The most cursory work of the three books reviewed in this column, Daniel Wallace’s text for The Joker is little more than liner notes for the book’s copious illustration, but the author makes the most of his column inches with a near-total laser focus on the comic book incarnations of Batman’s arch-nemesis. Video games and toys earn passing mention, and the film appearances of the Joker just a page or two, in a book otherwise devoted to the four-color appearances of the Joker (excepting only a chapter or so for the Joker’s animated appearances; after all, the book’s introduction is by Mark Hamill, the voice of the animated Joker).

The Joker by Daniel Wallace

Wallace offers a survey of the Joker’s various eras, from his homicidal, mad clown introduction in the pages of Batman #1, through his campy Silver Age era, to his reinvention with the rest of the Batman mythos in the late 1970s and 80s, and his more nuanced persona of recent years. Spotlight sections call out the work of key Batman creators like Bill Finger, Frank Miller, Paul Dini, Bruce Timm, and others, and there is some examination of the origins and psychological roots of the character, but for the most part, you will thumb this book for the art, which is drawn from all eras, with clear and frequently oversized reproductions.

Secrets of the Bat Cave, by Dick Sprang

I particularly enjoyed the big Dick Sprang page showing the Joker digging sand castles on the beach while an incredulous Batman and Robin look on, while glimpses of the Neal Adams/Denny O’Neal version of the character reminded me I need to revisit their run sometime soon. The chapter on Harley Quinn, tracing her evolution from animated character to comic book mainstay, was also especially welcome. You’ll read it in a single sitting but will likely return to the art time and again — this title seems a good candidate for the remaindered aisle at your local Barnes & Noble, and would be well worth your deep discount purchase!

(Buy it at Amazon).

NEXT WEDNESDAY: #109 Spider-Man’s Bottom Ten Bronze Age Bums


About Paul O'Connor

Revelations and retro-reviews from a world where it is always 1978, published every now and then at www.longboxgraveyard.com!

Posted on July 31, 2013, in Reviews and tagged , , , , , , , . Bookmark the permalink. 16 Comments.

  1. WOW. This is an incredible blog. I’ll be back.


    • Welcome!

      How did you find Longbox Graveyard?


      • I saw the name of your blog (pretty radical), and I saw the picture (pretty radical) recommended somewhere … I sensed that I needed to check it out, sooner than later. Maybe it was with “Freshley Pressed” … I’m a newbie to the wildness of blogging … SO I am constantly checking out new blogs. Hey, thanks for getting back … I am a voracious reader so I am looking forward to some of your reccomendations, Stephen King said (my paraphrase) “Writers read. That’s the way it is. If you want to be a good writer, you HAVE to read.” Okay man … I hope you will stop by Wilder Man On Rolling Creek sometime. Peace.
        By the way, I assume there is a … story … about how the name, “Longbox Graveyard” came about. But it is Top Secret, I totally understand. I have a few more years to live.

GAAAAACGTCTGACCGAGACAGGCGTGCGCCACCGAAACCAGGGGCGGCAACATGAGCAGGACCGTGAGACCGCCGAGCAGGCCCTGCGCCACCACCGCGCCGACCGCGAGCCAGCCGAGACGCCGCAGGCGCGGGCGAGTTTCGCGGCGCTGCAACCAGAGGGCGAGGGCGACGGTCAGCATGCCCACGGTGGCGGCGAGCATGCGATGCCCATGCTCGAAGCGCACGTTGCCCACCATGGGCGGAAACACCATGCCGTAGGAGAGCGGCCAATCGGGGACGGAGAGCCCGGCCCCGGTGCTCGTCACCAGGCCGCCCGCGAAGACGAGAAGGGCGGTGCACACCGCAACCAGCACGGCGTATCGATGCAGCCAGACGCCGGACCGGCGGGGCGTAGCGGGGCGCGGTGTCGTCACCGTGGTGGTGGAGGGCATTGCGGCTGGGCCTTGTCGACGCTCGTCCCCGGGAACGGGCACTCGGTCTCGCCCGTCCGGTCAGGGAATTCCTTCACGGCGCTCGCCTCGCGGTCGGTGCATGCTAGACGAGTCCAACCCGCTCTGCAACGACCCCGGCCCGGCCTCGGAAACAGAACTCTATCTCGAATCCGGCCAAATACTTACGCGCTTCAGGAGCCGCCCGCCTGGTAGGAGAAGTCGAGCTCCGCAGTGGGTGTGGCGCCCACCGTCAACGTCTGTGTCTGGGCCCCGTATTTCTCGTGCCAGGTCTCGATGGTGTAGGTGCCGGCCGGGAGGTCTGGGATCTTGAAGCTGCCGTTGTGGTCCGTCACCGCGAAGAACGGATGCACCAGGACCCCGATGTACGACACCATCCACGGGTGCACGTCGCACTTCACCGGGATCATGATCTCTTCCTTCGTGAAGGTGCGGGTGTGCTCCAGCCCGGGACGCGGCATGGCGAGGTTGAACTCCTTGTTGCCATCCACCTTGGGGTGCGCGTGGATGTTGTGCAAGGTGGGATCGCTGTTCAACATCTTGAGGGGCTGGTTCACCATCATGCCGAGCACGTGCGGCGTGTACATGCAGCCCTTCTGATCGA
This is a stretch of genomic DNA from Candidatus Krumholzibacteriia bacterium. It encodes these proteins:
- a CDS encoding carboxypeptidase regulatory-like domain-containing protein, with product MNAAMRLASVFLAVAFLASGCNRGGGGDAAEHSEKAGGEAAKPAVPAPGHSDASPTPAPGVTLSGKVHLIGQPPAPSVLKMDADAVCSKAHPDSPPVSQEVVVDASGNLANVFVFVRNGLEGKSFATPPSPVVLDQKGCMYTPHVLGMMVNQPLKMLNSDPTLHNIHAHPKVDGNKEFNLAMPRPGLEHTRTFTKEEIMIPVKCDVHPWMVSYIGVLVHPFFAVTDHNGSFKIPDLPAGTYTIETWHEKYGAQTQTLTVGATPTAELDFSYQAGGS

• You will have to take my recommendations with a grain of salt, as I am stuck in 1978. I’m fairly out-of-step with the interests of contemporary comics readers … but if you want in-depth and idiosyncratic assessment of the differences between Roy Thomas and Jim Starlin on Warlock, then you’ve come to the right place!

          And there’s no mystery behind the blog’s title — comics are stored in longboxes, and my garage is a graveyard full of them (or used to be). This blog started over two years ago as a means of keeping me on track while I came to grips (physically and emotionally) with my long-neglected comics “Accumulation.” The mission continues!

          (Check the earliest entries in my Checklist for more on the origins of Longbox Graveyard, and welcome again to the blog).


  2. Good post! Your HQ is really something. Have you read the Amazing Adventures of Kavalier and Clay? That my favorite non-comic book book about comics.


    • In late 2001 I moved to Canada for a new job. It was a transitional time filled with uncertainty and peril for my family and my career. In more than one way I was utterly adrift at that time. That’s when I picked a copy of Kavalier & Clay off the shelf at Chapters in downtown Vancouver, for no reason other than that the title and the cover intrigued me.

      I read it over a longish weekend, was utterly swept away by that book — it was a magical thing, I felt as if everything in that book was specifically aimed at me. Each page brought a new surprise, and a sense of utter disbelief that I’d found a novel that so narrowly addressed the things that deeply mattered only to me.

      I recommended the book to everyone I knew, and routinely mention it as my favorite (or among my favorites) of all-time.

      I’ve also never read it again, or even taken it off the shelf. I have some concern that my deep affection for that book was driven by the singular circumstances of the time when I read it, and I don’t want to ruin that particular magic.



  3. Thanks for shout-out, bro!


  4. Yes, Wonder Woman’s early history, and her creator, are both … ummm … interesting.


  5. The reason they never made,nor probably ever will make a viable Conan movie based on two gun Bobs strict interpretation of Conan is simple. The crime rate would soar in direct proportion to its popularity.


    • What would Conan do? well for starters he would knock off the nearest package store, get a good buzz on and then have the audacity to wind up with the chief of police’s daughter. Make room for Conan or else


      • But of course we know from the back story that the chief of police is a fat pig, beats his wife and spends his days groping the women at the station he’s got the preschoolers addicted to crack from putting it into their chocolate milk. By the time they’re in elementary school they’re stealing from their parents and everyone else to support a full blown crack addiction that furnished the chief with a multi-million dollar boat he uses to ship fresh cocaine from Columbia. Of course our hero Conan tried crack but he didn’t like it after tearing his dealers house up while on pebble patrol. Now with the Mexican mob after Conan he smashes his glass pipe in some fools face making his escape. But not before the dealer divulges his connection “the chief of police” and his dark secrets to Conan. What Conan did to the chief of police might give you nightmares it might involve U.F.O.’s and Megalodons or other obscene mysteries.